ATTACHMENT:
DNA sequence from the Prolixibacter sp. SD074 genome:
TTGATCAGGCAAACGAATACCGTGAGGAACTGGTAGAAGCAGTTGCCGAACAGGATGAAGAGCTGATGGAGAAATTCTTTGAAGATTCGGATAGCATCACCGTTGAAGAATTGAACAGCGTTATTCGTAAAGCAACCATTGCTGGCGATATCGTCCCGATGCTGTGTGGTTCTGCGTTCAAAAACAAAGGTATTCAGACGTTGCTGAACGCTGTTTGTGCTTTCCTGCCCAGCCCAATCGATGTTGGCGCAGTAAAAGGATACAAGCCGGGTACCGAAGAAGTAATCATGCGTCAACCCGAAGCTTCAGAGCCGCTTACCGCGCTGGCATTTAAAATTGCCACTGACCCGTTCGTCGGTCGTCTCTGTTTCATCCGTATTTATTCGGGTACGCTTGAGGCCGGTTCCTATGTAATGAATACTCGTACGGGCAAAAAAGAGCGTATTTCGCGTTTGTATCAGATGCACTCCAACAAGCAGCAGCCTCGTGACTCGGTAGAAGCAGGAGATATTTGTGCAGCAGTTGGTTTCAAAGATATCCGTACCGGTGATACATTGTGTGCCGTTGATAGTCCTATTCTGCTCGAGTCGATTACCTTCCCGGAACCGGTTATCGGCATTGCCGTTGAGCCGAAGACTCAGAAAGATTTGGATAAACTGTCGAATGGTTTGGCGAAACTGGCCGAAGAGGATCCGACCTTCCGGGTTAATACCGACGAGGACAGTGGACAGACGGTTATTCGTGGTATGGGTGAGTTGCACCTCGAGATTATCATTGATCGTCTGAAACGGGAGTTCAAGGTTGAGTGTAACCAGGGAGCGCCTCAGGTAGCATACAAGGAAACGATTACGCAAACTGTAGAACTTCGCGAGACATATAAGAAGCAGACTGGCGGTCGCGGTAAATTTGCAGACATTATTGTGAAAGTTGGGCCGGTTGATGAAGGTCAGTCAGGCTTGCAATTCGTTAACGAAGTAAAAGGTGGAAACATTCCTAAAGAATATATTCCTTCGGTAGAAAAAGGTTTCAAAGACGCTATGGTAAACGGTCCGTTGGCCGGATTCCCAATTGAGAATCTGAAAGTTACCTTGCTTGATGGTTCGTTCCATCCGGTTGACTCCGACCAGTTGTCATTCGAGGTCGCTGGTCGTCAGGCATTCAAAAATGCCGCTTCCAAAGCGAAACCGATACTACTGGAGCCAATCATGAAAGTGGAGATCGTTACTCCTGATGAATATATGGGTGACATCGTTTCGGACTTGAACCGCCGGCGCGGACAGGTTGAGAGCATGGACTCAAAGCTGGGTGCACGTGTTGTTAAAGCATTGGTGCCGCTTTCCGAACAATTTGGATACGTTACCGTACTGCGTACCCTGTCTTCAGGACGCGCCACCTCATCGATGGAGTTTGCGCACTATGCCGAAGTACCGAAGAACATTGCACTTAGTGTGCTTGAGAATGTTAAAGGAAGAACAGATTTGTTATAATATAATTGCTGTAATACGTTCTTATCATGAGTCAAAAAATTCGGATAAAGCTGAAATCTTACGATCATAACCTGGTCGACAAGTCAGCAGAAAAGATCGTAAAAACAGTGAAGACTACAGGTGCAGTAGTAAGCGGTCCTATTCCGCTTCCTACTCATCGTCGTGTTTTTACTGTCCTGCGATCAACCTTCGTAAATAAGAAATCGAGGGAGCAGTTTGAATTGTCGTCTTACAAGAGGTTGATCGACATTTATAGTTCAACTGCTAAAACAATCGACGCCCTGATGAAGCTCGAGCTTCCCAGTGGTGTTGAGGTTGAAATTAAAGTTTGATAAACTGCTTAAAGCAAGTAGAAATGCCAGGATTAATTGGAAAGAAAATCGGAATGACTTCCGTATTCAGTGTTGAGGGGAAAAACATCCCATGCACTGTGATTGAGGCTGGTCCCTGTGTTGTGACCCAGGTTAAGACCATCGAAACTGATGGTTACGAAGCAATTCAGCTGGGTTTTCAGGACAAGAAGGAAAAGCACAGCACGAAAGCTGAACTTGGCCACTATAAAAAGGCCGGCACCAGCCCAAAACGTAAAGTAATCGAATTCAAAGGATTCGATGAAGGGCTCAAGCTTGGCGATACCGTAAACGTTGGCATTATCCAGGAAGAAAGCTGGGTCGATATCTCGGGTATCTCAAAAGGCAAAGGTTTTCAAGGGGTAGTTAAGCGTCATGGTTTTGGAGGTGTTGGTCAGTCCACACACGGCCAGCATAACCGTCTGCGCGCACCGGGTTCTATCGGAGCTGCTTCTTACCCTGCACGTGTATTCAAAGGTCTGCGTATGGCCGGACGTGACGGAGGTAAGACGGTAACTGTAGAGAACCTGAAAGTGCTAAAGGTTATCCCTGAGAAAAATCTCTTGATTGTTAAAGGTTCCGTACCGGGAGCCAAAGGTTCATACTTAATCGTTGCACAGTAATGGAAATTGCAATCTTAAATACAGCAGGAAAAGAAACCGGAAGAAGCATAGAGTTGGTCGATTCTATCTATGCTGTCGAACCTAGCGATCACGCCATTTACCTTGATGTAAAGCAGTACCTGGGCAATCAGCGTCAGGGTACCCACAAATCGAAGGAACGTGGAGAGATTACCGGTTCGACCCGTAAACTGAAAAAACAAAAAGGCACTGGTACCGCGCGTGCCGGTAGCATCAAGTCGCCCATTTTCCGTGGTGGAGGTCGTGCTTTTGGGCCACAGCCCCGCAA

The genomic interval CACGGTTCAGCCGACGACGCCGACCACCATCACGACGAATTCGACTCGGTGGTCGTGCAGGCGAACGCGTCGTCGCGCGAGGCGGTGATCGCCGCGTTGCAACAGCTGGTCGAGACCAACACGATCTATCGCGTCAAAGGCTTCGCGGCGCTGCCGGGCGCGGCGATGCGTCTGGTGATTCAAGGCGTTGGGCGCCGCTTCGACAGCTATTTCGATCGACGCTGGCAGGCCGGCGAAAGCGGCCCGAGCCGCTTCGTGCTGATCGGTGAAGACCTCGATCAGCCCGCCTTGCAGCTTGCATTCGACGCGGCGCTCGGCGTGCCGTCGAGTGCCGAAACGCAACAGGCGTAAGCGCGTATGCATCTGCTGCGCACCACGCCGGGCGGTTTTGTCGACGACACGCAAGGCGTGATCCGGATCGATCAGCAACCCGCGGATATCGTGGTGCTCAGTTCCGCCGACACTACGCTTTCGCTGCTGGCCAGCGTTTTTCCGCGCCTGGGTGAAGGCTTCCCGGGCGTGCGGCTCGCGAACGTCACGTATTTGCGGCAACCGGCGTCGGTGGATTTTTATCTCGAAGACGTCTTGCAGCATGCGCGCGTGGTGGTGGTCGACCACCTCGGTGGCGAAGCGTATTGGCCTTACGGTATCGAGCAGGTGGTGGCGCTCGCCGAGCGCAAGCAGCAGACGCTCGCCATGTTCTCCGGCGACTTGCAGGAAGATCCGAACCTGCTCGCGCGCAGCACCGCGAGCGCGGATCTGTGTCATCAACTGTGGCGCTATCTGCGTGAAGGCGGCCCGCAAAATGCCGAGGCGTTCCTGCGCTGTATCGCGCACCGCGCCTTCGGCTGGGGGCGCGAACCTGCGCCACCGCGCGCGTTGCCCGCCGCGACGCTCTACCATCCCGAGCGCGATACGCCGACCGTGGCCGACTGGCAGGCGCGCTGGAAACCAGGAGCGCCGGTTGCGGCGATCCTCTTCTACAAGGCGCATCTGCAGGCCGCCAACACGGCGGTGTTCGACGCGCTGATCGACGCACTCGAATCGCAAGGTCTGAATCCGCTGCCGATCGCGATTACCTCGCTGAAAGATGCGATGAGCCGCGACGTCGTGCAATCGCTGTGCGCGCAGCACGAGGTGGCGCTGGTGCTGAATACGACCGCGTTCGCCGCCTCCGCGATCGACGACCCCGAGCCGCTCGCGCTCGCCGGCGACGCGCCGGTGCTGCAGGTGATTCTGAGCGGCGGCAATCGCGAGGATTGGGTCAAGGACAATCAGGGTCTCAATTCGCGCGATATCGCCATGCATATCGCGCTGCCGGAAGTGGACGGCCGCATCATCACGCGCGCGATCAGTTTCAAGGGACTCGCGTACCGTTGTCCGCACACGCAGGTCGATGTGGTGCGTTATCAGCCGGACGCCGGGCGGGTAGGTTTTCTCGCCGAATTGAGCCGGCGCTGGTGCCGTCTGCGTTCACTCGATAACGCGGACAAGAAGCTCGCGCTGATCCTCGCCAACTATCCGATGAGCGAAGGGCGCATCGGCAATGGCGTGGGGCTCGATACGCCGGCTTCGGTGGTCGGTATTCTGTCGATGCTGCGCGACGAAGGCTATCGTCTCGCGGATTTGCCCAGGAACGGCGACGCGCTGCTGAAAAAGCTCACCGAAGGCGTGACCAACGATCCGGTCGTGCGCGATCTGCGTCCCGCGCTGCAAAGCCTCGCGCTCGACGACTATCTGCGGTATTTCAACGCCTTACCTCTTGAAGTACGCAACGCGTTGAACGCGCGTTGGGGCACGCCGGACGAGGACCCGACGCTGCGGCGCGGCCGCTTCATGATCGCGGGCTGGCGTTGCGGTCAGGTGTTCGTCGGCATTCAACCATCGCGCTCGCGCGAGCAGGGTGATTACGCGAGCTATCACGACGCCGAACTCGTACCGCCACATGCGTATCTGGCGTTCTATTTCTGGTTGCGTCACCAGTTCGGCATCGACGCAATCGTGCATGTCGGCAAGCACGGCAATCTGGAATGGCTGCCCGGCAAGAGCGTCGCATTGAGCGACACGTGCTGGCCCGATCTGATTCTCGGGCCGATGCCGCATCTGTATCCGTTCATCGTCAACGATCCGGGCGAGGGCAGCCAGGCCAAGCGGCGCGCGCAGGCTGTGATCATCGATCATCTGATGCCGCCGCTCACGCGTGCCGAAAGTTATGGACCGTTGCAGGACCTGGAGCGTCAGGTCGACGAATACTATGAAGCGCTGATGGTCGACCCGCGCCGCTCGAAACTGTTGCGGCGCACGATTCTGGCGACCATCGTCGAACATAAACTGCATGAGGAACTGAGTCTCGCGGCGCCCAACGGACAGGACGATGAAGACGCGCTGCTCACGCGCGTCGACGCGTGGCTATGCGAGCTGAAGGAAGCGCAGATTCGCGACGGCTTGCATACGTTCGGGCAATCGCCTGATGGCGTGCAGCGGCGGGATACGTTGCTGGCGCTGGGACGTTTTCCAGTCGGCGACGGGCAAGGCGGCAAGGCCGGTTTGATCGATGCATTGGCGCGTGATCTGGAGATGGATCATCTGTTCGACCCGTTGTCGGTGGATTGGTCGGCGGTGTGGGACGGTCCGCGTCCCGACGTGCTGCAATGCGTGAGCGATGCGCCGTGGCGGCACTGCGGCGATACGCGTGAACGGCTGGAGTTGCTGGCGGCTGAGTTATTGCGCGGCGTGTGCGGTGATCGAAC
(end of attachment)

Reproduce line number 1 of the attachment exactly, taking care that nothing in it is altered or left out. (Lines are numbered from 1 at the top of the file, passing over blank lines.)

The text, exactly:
DNA sequence from the Prolixibacter sp. SD074 genome: